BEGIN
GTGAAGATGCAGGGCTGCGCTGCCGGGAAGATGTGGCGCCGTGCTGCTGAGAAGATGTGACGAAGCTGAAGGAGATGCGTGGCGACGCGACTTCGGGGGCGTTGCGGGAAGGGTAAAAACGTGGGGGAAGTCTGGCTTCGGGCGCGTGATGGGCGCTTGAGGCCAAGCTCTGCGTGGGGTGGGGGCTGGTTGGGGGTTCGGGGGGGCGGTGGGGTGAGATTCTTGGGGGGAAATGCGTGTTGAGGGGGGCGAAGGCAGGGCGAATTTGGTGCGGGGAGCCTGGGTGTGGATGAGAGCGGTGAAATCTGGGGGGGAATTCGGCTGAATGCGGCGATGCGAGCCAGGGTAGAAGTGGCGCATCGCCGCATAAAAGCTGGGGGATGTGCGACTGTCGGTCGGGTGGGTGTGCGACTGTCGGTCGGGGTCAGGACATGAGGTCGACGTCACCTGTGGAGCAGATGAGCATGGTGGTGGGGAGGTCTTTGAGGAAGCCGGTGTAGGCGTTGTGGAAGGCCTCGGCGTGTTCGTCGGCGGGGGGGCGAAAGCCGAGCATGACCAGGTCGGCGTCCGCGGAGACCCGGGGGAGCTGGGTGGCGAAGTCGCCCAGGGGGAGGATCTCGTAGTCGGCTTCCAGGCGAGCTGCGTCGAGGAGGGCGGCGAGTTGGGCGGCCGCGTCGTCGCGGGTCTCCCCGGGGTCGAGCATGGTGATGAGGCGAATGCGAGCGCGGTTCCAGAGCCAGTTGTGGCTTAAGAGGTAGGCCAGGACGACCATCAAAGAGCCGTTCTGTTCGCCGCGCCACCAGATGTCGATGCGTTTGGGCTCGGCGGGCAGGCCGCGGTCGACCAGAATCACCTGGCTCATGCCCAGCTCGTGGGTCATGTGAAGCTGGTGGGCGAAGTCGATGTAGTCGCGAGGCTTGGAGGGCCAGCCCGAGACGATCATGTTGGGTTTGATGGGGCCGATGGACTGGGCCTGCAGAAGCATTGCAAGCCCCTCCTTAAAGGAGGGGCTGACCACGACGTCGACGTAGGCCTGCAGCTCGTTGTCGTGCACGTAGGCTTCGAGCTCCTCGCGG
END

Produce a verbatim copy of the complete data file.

GTGAAGATGCAGGGCTGCGCTGCCGGGAAGATGTGGCGCCGTGCTGCTGAGAAGATGTGACGAAGCTGAAGGAGATGCGTGGCGACGCGACTTCGGGGGCGTTGCGGGAAGGGTAAAAACGTGGGGGAAGTCTGGCTTCGGGCGCGTGATGGGCGCTTGAGGCCAAGCTCTGCGTGGGGTGGGGGCTGGTTGGGGGTTCGGGGGGGCGGTGGGGTGAGATTCTTGGGGGGAAATGCGTGTTGAGGGGGGCGAAGGCAGGGCGAATTTGGTGCGGGGAGCCTGGGTGTGGATGAGAGCGGTGAAATCTGGGGGGGAATTCGGCTGAATGCGGCGATGCGAGCCAGGGTAGAAGTGGCGCATCGCCGCATAAAAGCTGGGGGATGTGCGACTGTCGGTCGGGTGGGTGTGCGACTGTCGGTCGGGGTCAGGACATGAGGTCGACGTCACCTGTGGAGCAGATGAGCATGGTGGTGGGGAGGTCTTTGAGGAAGCCGGTGTAGGCGTTGTGGAAGGCCTCGGCGTGTTCGTCGGCGGGGGGGCGAAAGCCGAGCATGACCAGGTCGGCGTCCGCGGAGACCCGGGGGAGCTGGGTGGCGAAGTCGCCCAGGGGGAGGATCTCGTAGTCGGCTTCCAGGCGAGCTGCGTCGAGGAGGGCGGCGAGTTGGGCGGCCGCGTCGTCGCGGGTCTCCCCGGGGTCGAGCATGGTGATGAGGCGAATGCGAGCGCGGTTCCAGAGCCAGTTGTGGCTTAAGAGGTAGGCCAGGACGACCATCAAAGAGCCGTTCTGTTCGCCGCGCCACCAGATGTCGATGCGTTTGGGCTCGGCGGGCAGGCCGCGGTCGACCAGAATCACCTGGCTCATGCCCAGCTCGTGGGTCATGTGAAGCTGGTGGGCGAAGTCGATGTAGTCGCGAGGCTTGGAGGGCCAGCCCGAGACGATCATGTTGGGTTTGATGGGGCCGATGGACTGGGCCTGCAGAAGCATTGCAAGCCCCTCCTTAAAGGAGGGGCTGACCACGACGTCGACGTAGGCCTGCAGCTCGTTGTCGTGCACGTAGGCTTCGAGCTCCTCGCGG